Last term, the children worked together to create mosaic stepping stones that mark out the safest paths to take as we tend to the gardens for planting, watering, and weeding. The fact that the children made the stepping stones themselves gives them a sense of agency and ownership of the safe practice the stones represent.

Of course, when we need to open the hive for servicing and maintenance, the children and I wear protective apiary suits. We have 10 child-sized suits, which the children take turns using, and on most hive-servicing days, we can work in two groups of 10 tamariki.

My husband (also known as ‘Bee Man Tim’) is a licensed beekeeper, and he comes to help on the days that we open the hive, so there are two experienced adults present to shepherd both bees and children along as we work with the open hive.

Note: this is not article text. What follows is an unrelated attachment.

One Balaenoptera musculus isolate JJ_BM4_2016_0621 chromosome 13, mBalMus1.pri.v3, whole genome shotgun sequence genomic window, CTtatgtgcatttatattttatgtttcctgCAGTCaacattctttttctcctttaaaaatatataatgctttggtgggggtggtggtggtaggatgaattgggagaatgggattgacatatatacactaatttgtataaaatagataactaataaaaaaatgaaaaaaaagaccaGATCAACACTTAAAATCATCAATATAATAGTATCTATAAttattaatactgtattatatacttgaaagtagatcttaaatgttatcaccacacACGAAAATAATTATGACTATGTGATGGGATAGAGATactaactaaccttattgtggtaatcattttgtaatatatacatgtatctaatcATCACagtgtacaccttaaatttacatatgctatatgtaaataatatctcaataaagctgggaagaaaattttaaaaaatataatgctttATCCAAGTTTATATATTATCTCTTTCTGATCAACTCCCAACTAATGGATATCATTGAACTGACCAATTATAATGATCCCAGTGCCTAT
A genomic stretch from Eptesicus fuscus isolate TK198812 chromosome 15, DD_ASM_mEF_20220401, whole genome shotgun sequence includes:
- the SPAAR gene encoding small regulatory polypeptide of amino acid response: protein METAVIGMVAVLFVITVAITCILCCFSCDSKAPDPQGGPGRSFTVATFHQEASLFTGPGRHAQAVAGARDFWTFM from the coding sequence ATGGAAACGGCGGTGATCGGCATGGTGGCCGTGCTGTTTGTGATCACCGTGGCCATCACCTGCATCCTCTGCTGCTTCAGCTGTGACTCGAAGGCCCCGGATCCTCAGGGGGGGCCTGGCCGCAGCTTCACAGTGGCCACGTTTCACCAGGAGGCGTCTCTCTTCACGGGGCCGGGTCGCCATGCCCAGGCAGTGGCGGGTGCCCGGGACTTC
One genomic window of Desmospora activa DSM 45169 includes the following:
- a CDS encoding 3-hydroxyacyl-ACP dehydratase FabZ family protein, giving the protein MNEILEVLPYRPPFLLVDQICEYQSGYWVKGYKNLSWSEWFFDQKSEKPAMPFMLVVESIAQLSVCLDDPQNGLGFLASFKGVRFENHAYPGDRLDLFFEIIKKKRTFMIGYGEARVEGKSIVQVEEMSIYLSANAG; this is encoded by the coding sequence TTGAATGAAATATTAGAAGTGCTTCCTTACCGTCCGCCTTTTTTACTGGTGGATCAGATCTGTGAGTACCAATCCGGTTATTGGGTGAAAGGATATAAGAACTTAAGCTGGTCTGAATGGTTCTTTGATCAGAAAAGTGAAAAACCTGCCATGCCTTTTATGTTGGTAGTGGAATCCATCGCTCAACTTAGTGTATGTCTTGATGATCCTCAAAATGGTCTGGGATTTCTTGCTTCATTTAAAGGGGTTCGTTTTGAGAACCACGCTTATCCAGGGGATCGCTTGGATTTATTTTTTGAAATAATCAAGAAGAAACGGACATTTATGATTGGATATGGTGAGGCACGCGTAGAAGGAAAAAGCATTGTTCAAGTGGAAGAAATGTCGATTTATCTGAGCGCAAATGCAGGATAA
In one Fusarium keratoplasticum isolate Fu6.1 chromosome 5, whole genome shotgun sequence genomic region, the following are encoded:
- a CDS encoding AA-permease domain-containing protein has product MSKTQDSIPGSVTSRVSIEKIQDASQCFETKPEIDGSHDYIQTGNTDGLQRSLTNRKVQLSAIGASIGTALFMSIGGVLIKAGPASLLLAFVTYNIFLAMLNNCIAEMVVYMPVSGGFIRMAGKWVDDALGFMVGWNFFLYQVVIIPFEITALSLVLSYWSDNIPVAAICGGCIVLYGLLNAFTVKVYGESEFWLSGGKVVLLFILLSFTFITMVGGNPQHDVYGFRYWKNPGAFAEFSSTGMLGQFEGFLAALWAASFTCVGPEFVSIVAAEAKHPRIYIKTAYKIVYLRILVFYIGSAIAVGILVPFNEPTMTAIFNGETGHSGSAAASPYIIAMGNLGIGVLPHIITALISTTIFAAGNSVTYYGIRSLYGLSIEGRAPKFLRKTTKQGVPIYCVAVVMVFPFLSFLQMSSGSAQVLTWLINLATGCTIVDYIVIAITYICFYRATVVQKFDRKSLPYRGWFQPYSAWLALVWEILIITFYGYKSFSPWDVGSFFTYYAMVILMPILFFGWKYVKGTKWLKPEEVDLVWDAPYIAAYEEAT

Beekeeping is an unusual and rewarding job for preschoolers. What are do you think are the main benefits of having a bee garden at kindergarten?

For starters, the scientific exploration of keeping bees makes for fantastic learning. Honestly, you’d be shocked at how many of our children can tell the difference between worker bees, drones and the queen as they work with the hive!

Our children can tell you what colours of flowers the bees like best, how they collect nectar, and how they store pollen.

Our tamariki are also well-versed in the natural predators that bees need to guard against (particularly wasps), and how plants need bees for pollination.